For a band that’s toiled in obscurity for decades, Sparks is finally finding themselves squarely in the spotlight this year. Premiering at Sundance Film Festival back in January, The Sparks Brothers is a documentary/love letter from director/fanboy Edgar Wright covering 50 years of the duo’s idiosyncratic work in the music industry. Now comes Annette, an undeniably eccentric but frustratingly hollow musical that Sparks members Ron and Russell Mael conceived with French writer/director Leos Carax. Its oddball energy and conviction to its own brand of strangeness would suggest the singular vision of a stubborn auteur but apparently, this trio of outsiders found a common ground upon which to craft this audacious but arduous melodrama.
Meet Henry McHenry (Adam Driver). He’s a stand-up comedian whose persona hinges on the premise that he’s the last person who should be performing on-stage. He appears to crowds disheveled in a bathrobe, murmuring petty observations with his back to the audience, generating comedy from the mere fact that no stand-up in their right mind would go forward with this act. Somehow, McHenry has captured the affections of luminous opera singer Ann Defrasnoux (Marion Cotillard), whose international popularity in the theater scene means that the couple is plagued by paparazzi nearly everywhere they go. With the world watching, Henry and Ann welcome their daughter Annette in the world but struggle to raise her together as Henry’s career stalls out while Ann travels the world to perform for sold-out crowds.
Beginning in a recording studio where the Mael brothers (playing themselves) address the audience and launch into the cheeky, walk-and-sing opener “So May We Start”, Annette benefits from an infectious and lively energy from the first frame. Sadly, it’s mostly a tease, promising a fun and rambunctious challenge to the conventional musical when what follows is a moody half-opera with saturnine pacing. It’s a film whose narrative shifts quite wildly around the halfway mark, following a tragic turn that has McHenry and an accompanist played by Simon Helberg renegotiating their relationships to Ann and Annette. Both halves are held together by themes from the allure of fame to the bounds of artistry, exploring the efficacy of entertainment in profoundly weird and sometimes unsettling terms.
Driver is quite excellent throughout, disarming our inclinations to write off his narcissistic protagonist by committing fully to his beguiling but compelling anti-comedy schtick. It’s hard to know where “McHenry” stops and McHenry begins, creating a line that Driver has some serious fun dancing around. He doesn’t have the strongest singing voice out there but as we found out from La La Land a few years ago, you don’t need world-class pipes to weave together some movie magic. His conviction to such a deranged but magnetic central character reminded me of his work in the similarly cockeyed The Man Who Killed Don Quixote, doggedly holding the center in both of the deeply out-there tales.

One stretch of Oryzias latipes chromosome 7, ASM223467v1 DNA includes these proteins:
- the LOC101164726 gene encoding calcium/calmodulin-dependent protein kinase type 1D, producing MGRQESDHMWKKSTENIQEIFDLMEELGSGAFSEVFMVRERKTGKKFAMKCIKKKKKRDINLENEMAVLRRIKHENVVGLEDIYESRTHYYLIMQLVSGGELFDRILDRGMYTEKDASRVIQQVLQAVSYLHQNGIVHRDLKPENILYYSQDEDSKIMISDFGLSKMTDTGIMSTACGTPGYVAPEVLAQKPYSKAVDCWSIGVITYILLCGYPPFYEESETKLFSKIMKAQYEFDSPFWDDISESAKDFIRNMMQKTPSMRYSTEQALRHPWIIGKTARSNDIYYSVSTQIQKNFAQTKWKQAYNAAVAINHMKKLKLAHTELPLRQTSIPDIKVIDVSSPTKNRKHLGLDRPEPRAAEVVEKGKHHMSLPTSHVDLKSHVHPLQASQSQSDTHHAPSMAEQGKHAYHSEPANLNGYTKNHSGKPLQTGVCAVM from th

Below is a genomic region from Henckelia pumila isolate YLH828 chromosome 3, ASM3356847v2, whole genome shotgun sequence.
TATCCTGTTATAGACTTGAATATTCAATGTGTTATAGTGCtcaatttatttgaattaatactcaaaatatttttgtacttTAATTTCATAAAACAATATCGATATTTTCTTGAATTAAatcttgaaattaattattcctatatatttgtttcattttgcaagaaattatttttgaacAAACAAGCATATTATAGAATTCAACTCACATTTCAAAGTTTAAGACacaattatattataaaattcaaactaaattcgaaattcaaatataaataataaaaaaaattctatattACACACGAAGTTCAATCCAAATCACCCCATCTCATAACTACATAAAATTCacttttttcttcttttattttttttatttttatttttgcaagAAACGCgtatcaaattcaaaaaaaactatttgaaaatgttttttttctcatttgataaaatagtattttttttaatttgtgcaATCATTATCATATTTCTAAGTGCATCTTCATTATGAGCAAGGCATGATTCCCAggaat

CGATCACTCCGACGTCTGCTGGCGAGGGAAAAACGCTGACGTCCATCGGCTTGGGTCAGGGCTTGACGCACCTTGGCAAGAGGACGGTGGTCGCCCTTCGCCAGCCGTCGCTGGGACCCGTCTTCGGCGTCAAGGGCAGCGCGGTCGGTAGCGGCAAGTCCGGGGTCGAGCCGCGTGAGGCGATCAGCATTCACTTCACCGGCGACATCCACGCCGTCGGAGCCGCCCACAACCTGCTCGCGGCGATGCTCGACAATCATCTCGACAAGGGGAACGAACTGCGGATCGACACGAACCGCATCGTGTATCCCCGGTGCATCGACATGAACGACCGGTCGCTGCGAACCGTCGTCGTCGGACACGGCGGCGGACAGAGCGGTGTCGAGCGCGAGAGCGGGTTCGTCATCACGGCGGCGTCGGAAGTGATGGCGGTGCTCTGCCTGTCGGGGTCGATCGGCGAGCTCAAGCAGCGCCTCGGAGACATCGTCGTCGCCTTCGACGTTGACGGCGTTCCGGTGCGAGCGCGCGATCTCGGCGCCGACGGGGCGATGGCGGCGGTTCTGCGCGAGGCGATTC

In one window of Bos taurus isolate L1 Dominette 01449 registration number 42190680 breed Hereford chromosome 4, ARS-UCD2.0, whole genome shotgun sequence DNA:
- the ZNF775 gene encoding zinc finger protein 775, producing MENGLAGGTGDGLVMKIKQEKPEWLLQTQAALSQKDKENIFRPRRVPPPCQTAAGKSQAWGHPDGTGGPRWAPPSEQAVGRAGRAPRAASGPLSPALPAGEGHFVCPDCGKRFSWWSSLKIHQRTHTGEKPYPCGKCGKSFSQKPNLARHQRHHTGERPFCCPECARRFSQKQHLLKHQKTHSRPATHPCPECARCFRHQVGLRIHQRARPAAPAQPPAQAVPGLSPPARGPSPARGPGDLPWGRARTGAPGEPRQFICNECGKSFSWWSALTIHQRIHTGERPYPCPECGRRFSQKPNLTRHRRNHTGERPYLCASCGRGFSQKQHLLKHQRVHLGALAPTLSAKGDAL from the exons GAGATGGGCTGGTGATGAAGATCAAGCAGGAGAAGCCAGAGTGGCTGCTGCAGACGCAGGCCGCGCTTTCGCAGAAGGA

The Sparks-crafted music that serves as the backbone for this project bares the off-kilter and droll watermark the duo has perfected over the decades but the coinciding lyrics are often redundant and deprived of subtlety. When Driver and Cotillard croon the lines “we love each other so much, it’s so hard to explain” over and over at one another, I actually laughed at how unsophisticated the underlying sentiment was and I don’t think that’s what Carax and crew intended. Then again, there are quite a few fourth-wall breaks, including a number where Helberg’s character spills his heart out to the audience while apologizing for having to get back to conducting an orchestra, so maybe I’m just not fully in on the joke. Those who want to take a dive in the deep end may give Annette the attention it demands but your best bet may be to stay out of the pool altogether.
Score – 2.5/5
More new movies coming this weekend:
Coming to theaters and streaming on HBO Max is Reminiscence, a sci-fi thriller starring Hugh Jackman and Rebecca Ferguson about a scientist who discovers a way to relive his past and uses the technology to search for his long lost love.
Playing only in theaters is The Night House, a psychological horror film starring Rebecca Hall and Sarah Goldberg about a widow who begins to uncover her recently deceased husband’s disturbing secrets.
Also playing in theaters and streaming on Paramount+ is PAW Patrol: The Movie, an adaptation of the popular animated children’s series starring Iain Armitage and Marsai Martin which finds the band of pups up against the evil mayor of their city.
Reprinted by permission of Whatzup